Wadjemup Bidi Project

Wadjemup Bidi Project

The Wadjemup Bidi Project aims to protect, preserve and raise awareness of both the environmental and cultural values of Rottnest Island. As a major tourism and conservation initiative, it involved the development of a trail network that provided an exploratory narrative for visitors, connecting Rottnest’s beautiful natural features to its cultural history in an environmentally sustainable manner. The trail sets the benchmark for sustainable coastal interpretation.

The project allows visitors to traverse the Island’s unique landscapes along the Wadjemup Bidi; a series of walk trails that takes in spectacular coastal headlands, stunning inland lakes and both natural and man-made attractions. The 45km Wadjemup Bidi is made up of five sections, with each unique section displaying culturally and environmentally significant landmarks to interpret and experience. "Bidi" in Noongar means "trail" or "track". The Whadjuk Noongar are the Traditional Owners of Rottnest Island.

The project was designed in a manner that allows for the majority of the trail to be constructed in small stages, utilising efforts from volunteer and community groups, and Aboriginal youth training schemes.

Rottnest Island Authority acknowledges the generous support of the following:


Gabbi Karniny Bidi

The 5 sections of the 45km Wadjemup Bidi are:

  • Ngank Yira Bidi (9.4km / one way approx. 3-4hrs): This section traverses the south east corner of the Island from Thomson Bay to Oliver Hill — where you'll explore the remnants of coastal defence systems installed during WWII.
  • Gabbi Karniny Bidi (9.7km / loop approx. 3-4hrs): Starting from Thomson Bay Settlement and heading west along Digby Drive, this section meanders through the lake systems including a magical stroll along the Lakes Boardwalk which the impression of “walking on water”.
  • Wardan Nara Bidi (10km / one way approx. 3-4hrs): Walk along the coast of Salmon Bay and then cross through to the middle of the Island to explore the WWII guns and tunnels. Take in panoramic views from Wadjemup Lighthouse and then continue west to the world class surf break at Strickland Bay. Learn a bit more about Rottnest Island's surfing history by watching a short documentary accessed by scanning the QR code located on the informative sign or inside the surfing hut at this location.
  • Karlinyah Bidi (5.9km / one way approx. 2-3hrs): Beautiful long sandy beaches and calm swimming lagoons within the reef; there will be a favourite spot for everyone. Enjoy the excitement of rugged sections of trail, but be aware of seasonal access in high seas.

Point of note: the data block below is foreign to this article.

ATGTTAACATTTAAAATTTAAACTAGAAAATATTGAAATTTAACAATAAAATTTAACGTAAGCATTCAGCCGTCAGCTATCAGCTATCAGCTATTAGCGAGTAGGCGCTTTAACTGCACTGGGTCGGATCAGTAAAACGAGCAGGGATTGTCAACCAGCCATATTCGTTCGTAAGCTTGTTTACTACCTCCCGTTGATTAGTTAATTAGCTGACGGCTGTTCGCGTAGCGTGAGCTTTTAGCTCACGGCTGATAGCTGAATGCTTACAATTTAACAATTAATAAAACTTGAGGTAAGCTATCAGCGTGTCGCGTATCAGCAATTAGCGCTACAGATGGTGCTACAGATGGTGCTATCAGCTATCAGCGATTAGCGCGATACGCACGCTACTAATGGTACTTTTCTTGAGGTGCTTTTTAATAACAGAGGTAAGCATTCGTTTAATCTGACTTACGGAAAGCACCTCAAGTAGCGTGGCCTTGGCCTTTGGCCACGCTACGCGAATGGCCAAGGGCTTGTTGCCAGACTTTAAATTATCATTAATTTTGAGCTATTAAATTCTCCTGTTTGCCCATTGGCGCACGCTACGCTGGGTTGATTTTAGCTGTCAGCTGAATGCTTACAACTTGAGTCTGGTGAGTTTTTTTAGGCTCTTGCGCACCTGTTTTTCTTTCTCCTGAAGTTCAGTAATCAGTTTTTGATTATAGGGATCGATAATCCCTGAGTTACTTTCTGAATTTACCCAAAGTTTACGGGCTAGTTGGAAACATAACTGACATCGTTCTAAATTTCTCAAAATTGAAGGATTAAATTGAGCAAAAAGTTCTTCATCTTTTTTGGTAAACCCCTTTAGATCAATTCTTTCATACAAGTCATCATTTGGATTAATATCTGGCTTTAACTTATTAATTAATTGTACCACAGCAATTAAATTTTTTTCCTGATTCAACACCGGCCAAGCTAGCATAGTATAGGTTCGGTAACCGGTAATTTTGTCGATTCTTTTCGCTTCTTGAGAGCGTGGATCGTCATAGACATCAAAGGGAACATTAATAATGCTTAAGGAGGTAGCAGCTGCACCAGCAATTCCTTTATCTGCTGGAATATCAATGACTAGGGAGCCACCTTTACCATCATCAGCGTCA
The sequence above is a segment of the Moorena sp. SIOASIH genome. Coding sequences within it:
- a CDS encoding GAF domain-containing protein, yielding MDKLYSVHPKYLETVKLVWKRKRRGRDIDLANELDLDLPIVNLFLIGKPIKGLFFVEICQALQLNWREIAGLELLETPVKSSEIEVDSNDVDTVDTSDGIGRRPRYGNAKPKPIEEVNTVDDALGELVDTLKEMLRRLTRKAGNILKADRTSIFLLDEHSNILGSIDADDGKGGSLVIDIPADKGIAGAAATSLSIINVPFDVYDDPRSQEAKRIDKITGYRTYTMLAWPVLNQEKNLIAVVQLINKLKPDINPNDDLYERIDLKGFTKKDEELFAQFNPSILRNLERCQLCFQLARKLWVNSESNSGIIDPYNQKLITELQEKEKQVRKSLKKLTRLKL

• Ngank Wen Bidi (7.6km / one way approx. 3-4hrs): A marine wildlife haven with New Zealand fur seals visible from the viewing platform at Cathedral Rocks. The West End boardwalk is a great place to spot dolphins, and the seasonal migration of humpback whales.

The development of a cohesive network of walking trails aspires to control and manage the access of visitors traversing the Island, while encouraging visitors to appreciate the cultural significance, multiple histories and environmental dynamics of the Island. This is key to ensuring the reduction of informal access which has caused significant environmental degradation of the surrounding coastal formations and vegetation. The integration of interpretation and trail design to communicate the diverse values of the Island will ensure visitors continue to respect and protect the Island.

View the shipwreck at Henrietta Rocks on the Bickley Bay Walk

Ngank Yira Bidi

The Rottnest Island Wadjemup Bidi Project focused on achieving sustainable management to facilitate the following objectives:

  • Reduce human impact on the coastal dune systems
  • Rehabilitate erosion areas
  • Create opportunity to improve visitor yield and numbers
  • Create opportunity to communicate educational and sustainable management messages
  • Protect the visitor from coastal risk issues
  • Enhance visitor experience
  • Create training, employment and business opportunities

For more information on the Wadjemup Bidi Trail, please visit The Rottnest Foundation website.